Improving Financial Health: Developing Better Money Habits
The last key to improving your financial health is to develop good money habits. Just like your physical health, there are habits that are good and habits that are bad. You can’t eat ice cream for every meal and expect to lose weight. With money you need to be mindful about all aspects of your actions. Let’s explore habits as they relate to money.
What is a Habit?
According to Encyclopedia.com, a habit is defined as a way of behaving that is repeated so often it no longer involves conscious thought. A habit might be a person brushing her teeth every night before bed or walking the dog every morning before school or work. These habits would typically be considered "good" habits to have because they are of benefit to the person performing them. Other kinds of habits might be a person stealing one item from a department store every time he visits the store or drinking alcohol every weekend at a friend's house. These habits would typically be considered "bad" habits because they may bring harm to the person performing them.
Developing good financial habits and overcoming bad financial habits are essential to success in the FinancialVerse. Let’s look at some money habits and we will begin with the bad habits first – the habits that plague most people.
Bad Financial Habits
Here are three particularly bad habits that can undermine your financial success:
As I have written, many people are living way beyond their means and borrow every month to make ends meet. For example, they spend without thinking on items such as entertainment, clothing, and eating out (when that was possible prior to COVID-19) amassing increasing amounts of consumer debt each month. People cannot spend money on unnecessary items and expect their financial affairs to be in order.
Not Repaying Unnecessary Debt
Not eliminating unnecessary consumer debt when you have the cash to do so is a very bad financial habit. Getting out of the cash flow crushing impact of debt service on your monthly budget has to be a top priority. Most people just spend extra cash they have rather than having the discipline to repay the often very high interest rate debt they have accumulated.
Many people simply ignore their financial situation. They get as far away from the details of their money as they can without losing almost complete control of their financial affairs. I call this habit Money Distancing. Staying away from the details of your financial life is a bad habit. In fact, the closer you are to the details of your money the greater likelihood of financial success.
Good Financial Habits
Here are some examples of good money habits that you can develop with planning and focus.
Instead of making a quick run to the store or browsing your favorite website to buy a few items here and there, plan out your shopping. Know what you are looking to buy and the price range you are willing to pay. By having a list and sticking to it, you’ll be better at avoiding impulse buys or picking up items you don’t really need.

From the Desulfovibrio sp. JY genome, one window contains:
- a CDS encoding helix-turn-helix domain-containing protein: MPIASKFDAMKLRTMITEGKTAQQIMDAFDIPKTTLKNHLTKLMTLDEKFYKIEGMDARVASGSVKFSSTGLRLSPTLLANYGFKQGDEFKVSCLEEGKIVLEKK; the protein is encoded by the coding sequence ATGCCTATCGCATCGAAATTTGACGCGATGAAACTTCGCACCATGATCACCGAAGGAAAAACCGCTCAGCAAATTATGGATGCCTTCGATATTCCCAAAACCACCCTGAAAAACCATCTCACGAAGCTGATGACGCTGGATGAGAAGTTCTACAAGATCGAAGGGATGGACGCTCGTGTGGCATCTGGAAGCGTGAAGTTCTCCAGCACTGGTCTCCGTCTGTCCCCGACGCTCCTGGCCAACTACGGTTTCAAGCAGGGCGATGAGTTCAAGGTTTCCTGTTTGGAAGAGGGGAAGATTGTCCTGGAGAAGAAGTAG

The same goes for things you buy online. It is so easy to just click on an item and have it arrive at your home in a few days. Carefully contemplate what you really need, how much you can afford to spend, and wait at least a few days before pushing that button. If it’s not an item you really need, try to wait a few days before adding it to your cart.
Paying Yourself First
As I have written many times, if you want to make sure you’re not overspending, create a budget. The habit of creating and using a budget should result in you generating excess cash. If you want to grow your savings, you should take this excess cash and pay yourself first. That means putting your excess cash into your savings account. You can do this by auto-transferring dollars into a savings account or saving a percentage of your take-home pay each month. Saving regularly over time will yield significant financial benefits.
Setting Up a Savings Account
If you’re making a concerted effort to save in different areas of your life, make sure the money you save goes toward your savings. Otherwise, it’s easy to spend the savings, leaving you back where you started.
For instance, if you’ve been walking to work rather than taking the train or ride-share, netting you $50 in monthly savings, directly transfer that $50 into your savings account. Saved $20 on groceries by buying things on sale and scouring for deals on the store app? Put that $20 in an account so it will be there when you need it.
If you get a raise, earned more from your side gig than you planned, or received an unexpected work bonus, commit to putting some of it away. While you may want to enjoy some of the extra money—which is perfectly okay—allocate a percentage of this “bonus money” toward your saving goals. I always made sure I took 10% of these windfalls and spent them on fun items and saved the remainder.
Measuring Your Cash
Invest dedicated time each month to see how much progress you’ve made on your money goals. How much debt have you paid off, and how much headway are you making on saving for a down payment on a home, or for that dream trip next year? Seeing results will help you stay on track. It is positive psychological reinforcement. Great results give you a boost in motivation and could help you ramp up on saving.
Developing good financial habits takes some study and practice. Remember a habit is defined as a way of behaving that is repeated so often it no longer involves conscious thought. Many people managing their money with four or five key habits. This discipline has led them to financial success and security. In the FinancialVerse, practice makes perfect. Once you develop the proper mindset and improve your financial knowledge you can develop the money habits you need for success.
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